In episode 37 of the Vineyard Underground podcast, we had a conversation about unique or alternative pruning scenarios and methods with guests John Thull and Marco Tessari. We discussed viticulture for cold climates, unique pruning techniques from around the globe, and more. John has a degree in biology with a plant focus and spent time in Germany doing an apprenticeship. He now lives in Minnesota, where the temperatures can get well below freezing, and specializes in grape breeding and enology, with a focus on cold-climate grapes and wine. Marco is from Italy and came on for his second time to teach us about two unusual pruning techniques: the Sylvoz and Cazenave methods.
Read on to learn John’s strategy for pruning in cold weather climates and about the Sylvoz and Cazenave pruning techniques.
John’s Strategy for Pruning in Cold Weather Climates
Growing grapes in cold climates like Minnesota, the Midwest, and the Northeast can be challenging due to shorter frost-free days and heat accumulation during the season, along with the extreme cold temperatures that can reach 30 below. Keeping this in mind, it’s important to prune the vines strategically and not so tightly that there’s no room for “insurance buds” or backups. Pruning vines too tightly in cold climates can lead to a lot of blind nodes and buds not pushing, resulting in a lower yield of shoots growing the following season. Therefore, it’s important to always prune in a way that leaves backups to the backup to the backup – with some insurance buds left in place!
Getting Bud Numbers Up Without Causing an Imbalance On the Vine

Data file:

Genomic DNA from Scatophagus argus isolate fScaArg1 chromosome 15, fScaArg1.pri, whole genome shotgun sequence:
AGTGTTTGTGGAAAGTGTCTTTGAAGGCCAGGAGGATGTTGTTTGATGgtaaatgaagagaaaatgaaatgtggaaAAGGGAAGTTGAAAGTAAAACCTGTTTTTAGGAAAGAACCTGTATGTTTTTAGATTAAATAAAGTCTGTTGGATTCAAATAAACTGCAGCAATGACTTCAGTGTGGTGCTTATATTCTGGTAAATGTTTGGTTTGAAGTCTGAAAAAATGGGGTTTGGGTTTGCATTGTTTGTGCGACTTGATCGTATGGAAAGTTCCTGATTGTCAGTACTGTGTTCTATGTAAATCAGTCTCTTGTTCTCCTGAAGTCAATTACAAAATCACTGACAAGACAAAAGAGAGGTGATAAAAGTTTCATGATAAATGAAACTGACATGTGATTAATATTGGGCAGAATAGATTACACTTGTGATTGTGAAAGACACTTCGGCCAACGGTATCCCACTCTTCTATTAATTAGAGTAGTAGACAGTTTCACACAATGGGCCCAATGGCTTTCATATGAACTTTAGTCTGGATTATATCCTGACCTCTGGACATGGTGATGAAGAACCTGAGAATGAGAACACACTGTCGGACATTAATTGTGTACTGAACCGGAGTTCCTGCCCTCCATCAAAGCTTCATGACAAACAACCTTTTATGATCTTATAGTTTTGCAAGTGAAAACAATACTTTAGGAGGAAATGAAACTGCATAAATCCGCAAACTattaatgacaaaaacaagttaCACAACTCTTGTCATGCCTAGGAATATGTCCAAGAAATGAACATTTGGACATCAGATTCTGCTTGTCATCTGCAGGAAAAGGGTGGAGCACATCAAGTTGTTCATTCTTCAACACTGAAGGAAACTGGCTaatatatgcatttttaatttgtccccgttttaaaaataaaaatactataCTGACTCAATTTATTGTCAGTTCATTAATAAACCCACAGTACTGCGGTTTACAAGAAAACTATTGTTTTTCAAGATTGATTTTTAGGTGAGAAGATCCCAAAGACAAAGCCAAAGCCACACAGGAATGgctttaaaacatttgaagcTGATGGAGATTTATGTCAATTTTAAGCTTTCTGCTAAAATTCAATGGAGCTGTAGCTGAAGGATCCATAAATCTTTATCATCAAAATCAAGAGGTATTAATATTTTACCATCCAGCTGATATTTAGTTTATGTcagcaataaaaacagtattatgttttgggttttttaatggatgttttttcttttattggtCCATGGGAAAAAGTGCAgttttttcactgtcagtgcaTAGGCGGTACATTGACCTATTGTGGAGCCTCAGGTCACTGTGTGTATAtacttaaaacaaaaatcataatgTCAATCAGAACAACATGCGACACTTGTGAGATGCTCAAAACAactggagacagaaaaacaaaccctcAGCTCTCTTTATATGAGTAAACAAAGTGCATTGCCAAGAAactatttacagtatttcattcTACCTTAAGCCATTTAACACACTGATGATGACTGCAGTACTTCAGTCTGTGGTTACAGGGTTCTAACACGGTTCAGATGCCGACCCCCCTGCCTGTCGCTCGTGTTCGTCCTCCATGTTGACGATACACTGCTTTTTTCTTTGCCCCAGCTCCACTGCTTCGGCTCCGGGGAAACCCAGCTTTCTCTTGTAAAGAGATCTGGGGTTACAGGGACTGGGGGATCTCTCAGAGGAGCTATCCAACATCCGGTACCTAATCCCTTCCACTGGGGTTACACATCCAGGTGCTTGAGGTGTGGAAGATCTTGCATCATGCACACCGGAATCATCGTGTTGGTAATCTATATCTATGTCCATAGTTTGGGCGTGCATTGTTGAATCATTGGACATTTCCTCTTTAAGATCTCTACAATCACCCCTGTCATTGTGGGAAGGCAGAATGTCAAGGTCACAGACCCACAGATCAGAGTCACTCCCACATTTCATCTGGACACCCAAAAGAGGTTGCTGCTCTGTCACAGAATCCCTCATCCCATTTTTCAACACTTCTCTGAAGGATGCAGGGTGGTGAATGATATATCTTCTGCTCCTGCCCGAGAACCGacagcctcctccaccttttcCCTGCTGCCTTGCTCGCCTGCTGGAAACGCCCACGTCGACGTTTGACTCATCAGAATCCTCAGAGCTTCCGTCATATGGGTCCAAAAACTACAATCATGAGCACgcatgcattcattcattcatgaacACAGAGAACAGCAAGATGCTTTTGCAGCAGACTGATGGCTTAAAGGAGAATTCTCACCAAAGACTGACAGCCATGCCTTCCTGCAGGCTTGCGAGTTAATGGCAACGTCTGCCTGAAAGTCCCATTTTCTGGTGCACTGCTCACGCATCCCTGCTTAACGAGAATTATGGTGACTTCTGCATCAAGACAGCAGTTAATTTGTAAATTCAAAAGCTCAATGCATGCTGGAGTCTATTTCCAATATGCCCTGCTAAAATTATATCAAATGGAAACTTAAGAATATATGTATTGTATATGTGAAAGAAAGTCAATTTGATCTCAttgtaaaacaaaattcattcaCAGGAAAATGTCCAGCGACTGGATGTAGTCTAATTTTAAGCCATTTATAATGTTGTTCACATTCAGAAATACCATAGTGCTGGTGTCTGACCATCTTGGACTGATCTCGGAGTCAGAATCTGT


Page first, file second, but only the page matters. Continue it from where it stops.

To increase bud numbers without causing an imbalance on the vine, grape growers like John employ a technique known as “spare parts pruning” or “dirty pruning.” This involves intentionally leaving a few more buds than usual to ensure better bud survival during the cold season and early spring. Once the growing season begins, these extra buds can be thinned out. Specific grape varieties that survive well through the harsh winters, according to John, are Frontenac, Frontenac Gris, and Frontenac Blanc.
Unique Pruning Techniques From Around the Globe with Marco
Both the Sylvoz and the Cazenave methods are based on the cordon, spur pruned vine structure, which is the most common way of training vines in America. The Sylvoz technique involves using canes that grow quickly from the top to the bottom, allowing the vine to add a significant number of buds. With this technique, the vine can have one, two, or three canes with around eight buds each, while the traditional method would have only about five spur positions with ten buds in total. This approach is utilized for many varieties of grapes, including Prosecco, Glera, Cabernet, Merlot, and Chardonnay.
The Cazenave technique is similar to the Sylvoz, with the difference being that the cane arches down like an umbrella, which results in more buds per spur position. For this method, the cane should be derived from the top position of the spur, encouraging the spur position below to act as a renewal spur, producing shoots to create a shoot for the future spur underneath and a shoot for the longer fruiting cane the following season. These unique pruning techniques offer grape growers options to experiment with and can potentially lead to better yields while maintaining good quality.
If you want to learn more about alternative pruning methods, check out https://www.vineyardundergroundpodcast.com/vu037.